For more than 20 years, the only known superconductors that worked far above liquid-helium temperatures were a few dozen compounds—virtually all based on copper. Now scientists have discovered the first high-temperature superconductors based on iron. These novel materials could help unravel one of the biggest mysteries in science—how exactly the high-temperature versions work.
In superconductors electric current flows completely without resistance. For decades, the phenomenon was thought to occur only near absolute zero. The cold tames the vibrations of the atoms making up the substance in such a way that electrons can overcome their natural repulsion for one another. The altered vibrations, called phonons, cause the electrons to pair up; so coupled, they can then move freely through the atomic lattice.
Starting in 1986, however, physicists began discovering a new class of superconductors operating well above absolute zero, to temperatures as high as 160 kelvins (–113 degrees Celsius). These materials, dubbed cuprates, typically consist of copper oxide layers sandwiched between other substances. The structure of the cuprates and the high temperature interfere with the mechanisms that drive conventional superconductors, leading physicists to try to come up with new explanations.
A serendipitous discovery is now forcing investigators to expand their ideas on superconductivity. Materials scientist Hideo Hosono of the Tokyo Institute of Technology and his colleagues were looking to improve the performance of transparent oxide semiconductors but ended up discovering the first iron-based, high-temperature superconductor.
The crystalline material, known chemically as LaOFeAs, stacks iron and arsenic layers, where the electrons flow, between planes of lanthanum and oxygen. Replacing up to 11 percent of the oxygen with fluorine improved the compound—it became superconductive at 26 kelvins, the team reports in the March 19 Journal of the American Chemical Society. Subsequent research from other groups suggests that replacing the lanthanum in LaOFeAs with other rare earth elements such as cerium, samarium, neodymium and praseodymium leads to superconductors that work at 52 kelvins.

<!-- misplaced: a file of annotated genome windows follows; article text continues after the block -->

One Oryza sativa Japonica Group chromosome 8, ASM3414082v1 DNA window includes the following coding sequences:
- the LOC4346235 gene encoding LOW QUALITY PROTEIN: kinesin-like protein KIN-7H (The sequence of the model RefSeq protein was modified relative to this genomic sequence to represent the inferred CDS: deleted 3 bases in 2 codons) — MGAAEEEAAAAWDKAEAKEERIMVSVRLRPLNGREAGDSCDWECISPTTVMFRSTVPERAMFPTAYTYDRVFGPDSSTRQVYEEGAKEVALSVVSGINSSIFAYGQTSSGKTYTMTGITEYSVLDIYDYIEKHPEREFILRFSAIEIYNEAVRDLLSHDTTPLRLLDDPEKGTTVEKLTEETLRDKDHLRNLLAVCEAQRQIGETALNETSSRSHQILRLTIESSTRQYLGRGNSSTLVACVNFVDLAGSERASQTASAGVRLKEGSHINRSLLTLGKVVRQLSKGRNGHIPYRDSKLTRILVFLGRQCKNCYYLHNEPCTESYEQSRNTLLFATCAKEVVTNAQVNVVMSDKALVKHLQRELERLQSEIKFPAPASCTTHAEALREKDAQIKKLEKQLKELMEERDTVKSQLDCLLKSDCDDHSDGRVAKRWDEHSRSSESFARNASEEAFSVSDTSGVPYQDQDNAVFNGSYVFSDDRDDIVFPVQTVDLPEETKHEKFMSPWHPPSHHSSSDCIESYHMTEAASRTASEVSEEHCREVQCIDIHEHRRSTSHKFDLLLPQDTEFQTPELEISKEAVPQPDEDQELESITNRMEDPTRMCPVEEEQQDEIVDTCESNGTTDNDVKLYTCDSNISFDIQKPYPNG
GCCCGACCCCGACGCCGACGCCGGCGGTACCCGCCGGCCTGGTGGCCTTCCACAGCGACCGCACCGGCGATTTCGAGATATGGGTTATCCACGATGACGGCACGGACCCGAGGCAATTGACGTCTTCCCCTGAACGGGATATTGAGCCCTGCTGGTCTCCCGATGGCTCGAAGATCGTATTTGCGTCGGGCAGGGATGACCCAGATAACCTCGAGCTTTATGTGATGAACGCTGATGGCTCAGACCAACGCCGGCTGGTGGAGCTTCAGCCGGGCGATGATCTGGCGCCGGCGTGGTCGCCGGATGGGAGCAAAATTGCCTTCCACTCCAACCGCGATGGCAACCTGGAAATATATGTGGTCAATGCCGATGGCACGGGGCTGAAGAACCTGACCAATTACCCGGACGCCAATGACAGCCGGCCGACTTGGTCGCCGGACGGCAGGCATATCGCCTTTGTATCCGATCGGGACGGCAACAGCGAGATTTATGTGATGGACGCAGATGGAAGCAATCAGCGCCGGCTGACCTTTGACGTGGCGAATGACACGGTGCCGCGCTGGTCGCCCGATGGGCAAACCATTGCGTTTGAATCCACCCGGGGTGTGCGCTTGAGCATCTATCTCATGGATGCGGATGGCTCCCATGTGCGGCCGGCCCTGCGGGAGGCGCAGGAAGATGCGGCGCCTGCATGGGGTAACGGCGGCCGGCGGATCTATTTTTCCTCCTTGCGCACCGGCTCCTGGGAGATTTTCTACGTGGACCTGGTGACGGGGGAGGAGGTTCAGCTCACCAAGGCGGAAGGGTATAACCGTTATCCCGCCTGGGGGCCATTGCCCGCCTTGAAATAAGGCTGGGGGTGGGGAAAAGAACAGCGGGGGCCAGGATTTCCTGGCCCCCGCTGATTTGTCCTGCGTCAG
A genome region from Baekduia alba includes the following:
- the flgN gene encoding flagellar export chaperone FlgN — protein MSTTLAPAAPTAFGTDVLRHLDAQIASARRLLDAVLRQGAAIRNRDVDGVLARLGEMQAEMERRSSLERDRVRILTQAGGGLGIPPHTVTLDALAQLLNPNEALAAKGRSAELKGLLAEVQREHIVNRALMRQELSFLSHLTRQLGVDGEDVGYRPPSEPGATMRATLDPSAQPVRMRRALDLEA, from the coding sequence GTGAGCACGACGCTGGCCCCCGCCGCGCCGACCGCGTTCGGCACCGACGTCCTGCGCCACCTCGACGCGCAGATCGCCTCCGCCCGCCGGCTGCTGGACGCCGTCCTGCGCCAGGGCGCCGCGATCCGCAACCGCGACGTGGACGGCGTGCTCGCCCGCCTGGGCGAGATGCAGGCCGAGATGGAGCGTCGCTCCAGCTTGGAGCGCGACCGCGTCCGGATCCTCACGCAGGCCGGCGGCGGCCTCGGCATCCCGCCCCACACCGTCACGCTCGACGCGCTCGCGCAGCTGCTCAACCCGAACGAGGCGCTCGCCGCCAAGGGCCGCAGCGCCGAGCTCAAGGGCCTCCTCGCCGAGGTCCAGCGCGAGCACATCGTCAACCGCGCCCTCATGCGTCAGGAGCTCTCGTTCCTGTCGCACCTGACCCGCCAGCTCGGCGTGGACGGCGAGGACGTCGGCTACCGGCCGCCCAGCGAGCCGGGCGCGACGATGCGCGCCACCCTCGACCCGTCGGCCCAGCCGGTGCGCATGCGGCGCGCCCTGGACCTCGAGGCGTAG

High-temperature superconductivity in these layered iron compounds completely surprised investigators, who thought that the magnetic nature of iron would disrupt the pairing of electrons. Perhaps, as seems to be the case for cuprates, the electrons get paired with the aid of spin fluctuations—disturbances in the magnetic fields of atoms making up the superconductor. “These ironbased superconductors could give us new hints on how to understand cuprates,” says physicist Kristjan Haule of Rutgers University.
On the other hand, the spin fluctuations that could glue together cuprate electrons might not be enough for those in the iron-based materials. Instead orbital fluctuations—or variations in the location of electrons around atoms—might also prove crucial, Haule speculates. In essence, the iron-based materials give more freedom to electrons than cuprates do when it comes to how electrons circle around atoms.
Orbital fluctuations might play important roles in other unconventional superconductors as well, such as ones based on uranium or cobalt, which operate closer to absolute zero, Haule conjectures. Because the iron-based superconductors work at higher temperatures, such fluctuations may be easier to research.
Besides illuminating the theoretical underpinnings of superconductivity, the discovery “makes us ask if there are other high-temperature superconductors we haven’t found yet in unexpected places and if there are even higher temperatures these can work at,” remarks theoretical physicist David Pines of the University of California, Davis, who is also founding director of the Institute for Complex Adaptive Matter. In trying to boost the critical temperature, experiments should focus not only on swapping in other elements but also on layering the compounds. That should improve them just as it does for cuprate superconductors, Haule thinks.